Mabberley, D. J. Mabberley’s Plant-Book, 3rd edition, 2014 printing, Cambridge University Press.
Rose, Jeanne.  375 Essential Oils and Hydrosols.  Berkeley, California: Frog, Ltd., 1999
Rose, Jeanne.  The Aromatherapy Book: Applications & Inhalations.  San Francisco, California:

botanical drawing of Helichrysum

LEMON BALM & LEMON VERBENA

LEMON BALM & LEMON VERBENA

By Jeanne Rose ~ 4-20-22

photo from the garden of Lemon vebena and Lemon Balm
Lemon Verbena and Lemon Balm

Lemon Balm and Lemon Verbena are from two different genera and family.  They are not the same and yet I am writing about them together because they often have the same properties, in both essential oil and herbal use.

                                                                          COMMON NAME/LATIN BINOMIAL/FAMILY

Lemon Balm (Melissa officinalis) and Family Lamiaceae

Lemon Verbena (Aloysia triphylla) and Family Verbenaceae

                                                        OTHER COMMON NAME/NAMING INFORMATION ~
Lemon Balm is often called  Balm, Balm Mint, Bálsamo de Limón, Common Balm, Cure-All, Dropsy Plant, Honey Plant, Melisa, Melissa, Melissa officinalis, Melissae Folium, Mélisse, Mélisse Citronnelle, Mélisse Officinale, Melissenblatt, Monarde, Sweet Balm, Sweet Mary, Toronjil.

AND

Lemon Verbena has many names and confusing scientific names including Aloysia citrodora, Aloysia triphylla, Lippia citrodora, Lippia triphylla, Zappania citrodora and common names such as Cedrón, Herb Louisa, Hierba Luisa, Lemon-Scented Verbena, Louisa, Verbena Citrodora, Verbena triphylla, Verveine Citronnée, Verveine Citronnelle, Verveine des Indes, Verveine du Chili, Verveine du Pérou, Verveine Odorante.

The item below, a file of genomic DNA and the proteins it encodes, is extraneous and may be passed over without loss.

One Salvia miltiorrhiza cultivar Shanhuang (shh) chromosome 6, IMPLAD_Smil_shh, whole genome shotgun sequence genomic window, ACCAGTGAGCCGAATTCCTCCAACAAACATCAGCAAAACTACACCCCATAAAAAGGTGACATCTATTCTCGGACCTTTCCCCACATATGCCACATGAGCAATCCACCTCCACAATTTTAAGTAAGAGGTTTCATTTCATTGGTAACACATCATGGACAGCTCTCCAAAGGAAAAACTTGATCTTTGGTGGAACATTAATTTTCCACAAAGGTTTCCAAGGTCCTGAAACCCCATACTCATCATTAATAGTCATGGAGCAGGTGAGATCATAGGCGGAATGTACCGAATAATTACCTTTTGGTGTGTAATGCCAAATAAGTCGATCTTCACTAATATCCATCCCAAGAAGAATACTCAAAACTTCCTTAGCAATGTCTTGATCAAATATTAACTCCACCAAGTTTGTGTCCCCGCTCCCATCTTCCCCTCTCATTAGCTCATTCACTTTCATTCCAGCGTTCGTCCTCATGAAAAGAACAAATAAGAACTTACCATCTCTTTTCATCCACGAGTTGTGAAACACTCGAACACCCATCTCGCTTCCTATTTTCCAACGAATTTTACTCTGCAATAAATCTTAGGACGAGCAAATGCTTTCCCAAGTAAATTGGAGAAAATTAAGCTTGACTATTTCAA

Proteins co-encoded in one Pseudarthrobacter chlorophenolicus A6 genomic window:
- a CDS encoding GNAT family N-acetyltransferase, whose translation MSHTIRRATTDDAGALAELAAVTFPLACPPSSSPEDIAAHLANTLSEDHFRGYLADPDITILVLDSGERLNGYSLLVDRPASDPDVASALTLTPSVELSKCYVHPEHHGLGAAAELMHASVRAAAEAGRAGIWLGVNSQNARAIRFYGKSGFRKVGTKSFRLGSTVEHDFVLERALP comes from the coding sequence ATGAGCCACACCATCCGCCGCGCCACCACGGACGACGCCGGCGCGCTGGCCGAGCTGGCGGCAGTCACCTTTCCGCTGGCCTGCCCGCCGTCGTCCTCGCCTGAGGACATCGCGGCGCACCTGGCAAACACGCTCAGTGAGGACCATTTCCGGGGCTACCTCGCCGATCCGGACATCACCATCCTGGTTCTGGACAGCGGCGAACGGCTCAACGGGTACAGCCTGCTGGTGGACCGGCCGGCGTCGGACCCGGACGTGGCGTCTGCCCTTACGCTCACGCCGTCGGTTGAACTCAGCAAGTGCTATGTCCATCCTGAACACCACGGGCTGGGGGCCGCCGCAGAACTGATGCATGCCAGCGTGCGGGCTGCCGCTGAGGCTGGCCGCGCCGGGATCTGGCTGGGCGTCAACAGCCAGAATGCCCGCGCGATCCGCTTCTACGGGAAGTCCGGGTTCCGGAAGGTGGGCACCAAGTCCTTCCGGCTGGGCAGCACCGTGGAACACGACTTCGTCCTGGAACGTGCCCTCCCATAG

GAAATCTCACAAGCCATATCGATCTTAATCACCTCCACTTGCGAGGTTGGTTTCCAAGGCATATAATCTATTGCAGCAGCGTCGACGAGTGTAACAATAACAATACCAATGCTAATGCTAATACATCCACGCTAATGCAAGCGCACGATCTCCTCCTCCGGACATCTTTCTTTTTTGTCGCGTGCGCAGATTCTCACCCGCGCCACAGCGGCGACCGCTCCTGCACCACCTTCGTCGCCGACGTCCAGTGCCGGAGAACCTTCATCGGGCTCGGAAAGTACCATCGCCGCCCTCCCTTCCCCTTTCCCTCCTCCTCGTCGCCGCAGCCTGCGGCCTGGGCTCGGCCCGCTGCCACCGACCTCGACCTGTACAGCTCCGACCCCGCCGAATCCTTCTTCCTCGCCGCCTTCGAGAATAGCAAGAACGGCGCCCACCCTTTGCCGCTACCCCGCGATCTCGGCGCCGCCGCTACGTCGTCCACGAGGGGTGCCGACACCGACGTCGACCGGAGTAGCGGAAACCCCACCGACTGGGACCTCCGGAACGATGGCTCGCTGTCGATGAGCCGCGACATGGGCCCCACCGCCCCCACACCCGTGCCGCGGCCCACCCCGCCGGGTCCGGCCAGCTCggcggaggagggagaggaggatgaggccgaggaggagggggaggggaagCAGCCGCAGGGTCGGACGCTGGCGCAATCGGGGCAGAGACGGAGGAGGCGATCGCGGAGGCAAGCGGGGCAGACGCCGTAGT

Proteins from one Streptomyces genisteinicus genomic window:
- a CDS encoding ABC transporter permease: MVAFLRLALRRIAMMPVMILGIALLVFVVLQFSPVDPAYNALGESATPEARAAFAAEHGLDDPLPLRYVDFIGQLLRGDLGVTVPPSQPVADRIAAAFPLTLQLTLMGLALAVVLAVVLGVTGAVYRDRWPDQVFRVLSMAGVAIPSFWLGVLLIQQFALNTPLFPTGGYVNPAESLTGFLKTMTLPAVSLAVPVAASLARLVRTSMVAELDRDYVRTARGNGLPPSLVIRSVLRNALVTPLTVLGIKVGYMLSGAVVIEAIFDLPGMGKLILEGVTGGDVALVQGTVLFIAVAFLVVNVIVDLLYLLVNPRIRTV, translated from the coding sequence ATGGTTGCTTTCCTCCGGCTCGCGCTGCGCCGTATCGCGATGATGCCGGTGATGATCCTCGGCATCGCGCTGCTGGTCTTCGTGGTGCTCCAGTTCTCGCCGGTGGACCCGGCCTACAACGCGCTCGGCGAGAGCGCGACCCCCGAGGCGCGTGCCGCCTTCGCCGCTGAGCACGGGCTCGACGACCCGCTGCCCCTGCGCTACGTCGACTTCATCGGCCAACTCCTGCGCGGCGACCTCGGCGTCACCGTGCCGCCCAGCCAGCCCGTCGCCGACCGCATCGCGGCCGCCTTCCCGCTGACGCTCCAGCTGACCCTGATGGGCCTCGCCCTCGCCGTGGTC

So, know these two plants by their physiology and anatomy – look and them and memorize their looks, smell, taste, and touch.

                                                                  COUNTRIES OF ORIGINS & Harvest Locations

Lemon Balm grows easily in many places and is distilled in Bulgaria, France, and Italy.

Lemon Verbena is distilled in Chile, Argentina, and Morocco. I have seen a Lemon Verbena tree here in San Francisco that had grown up to the 2nd story window and the one in the backyard that I grew from a 2-inch baby in 1969, grew to about 12 feet in height with a trunk measurement of 18 inches, even though I distilled the top third of it yearly. A great wind broke one of the main branches – then I duct-taped the broken ends together and it lasted until the duct tape rotted away. I think my tree finally aged out as it fell in another windstorm and now the fallen trunk is a host for various types of mushrooms.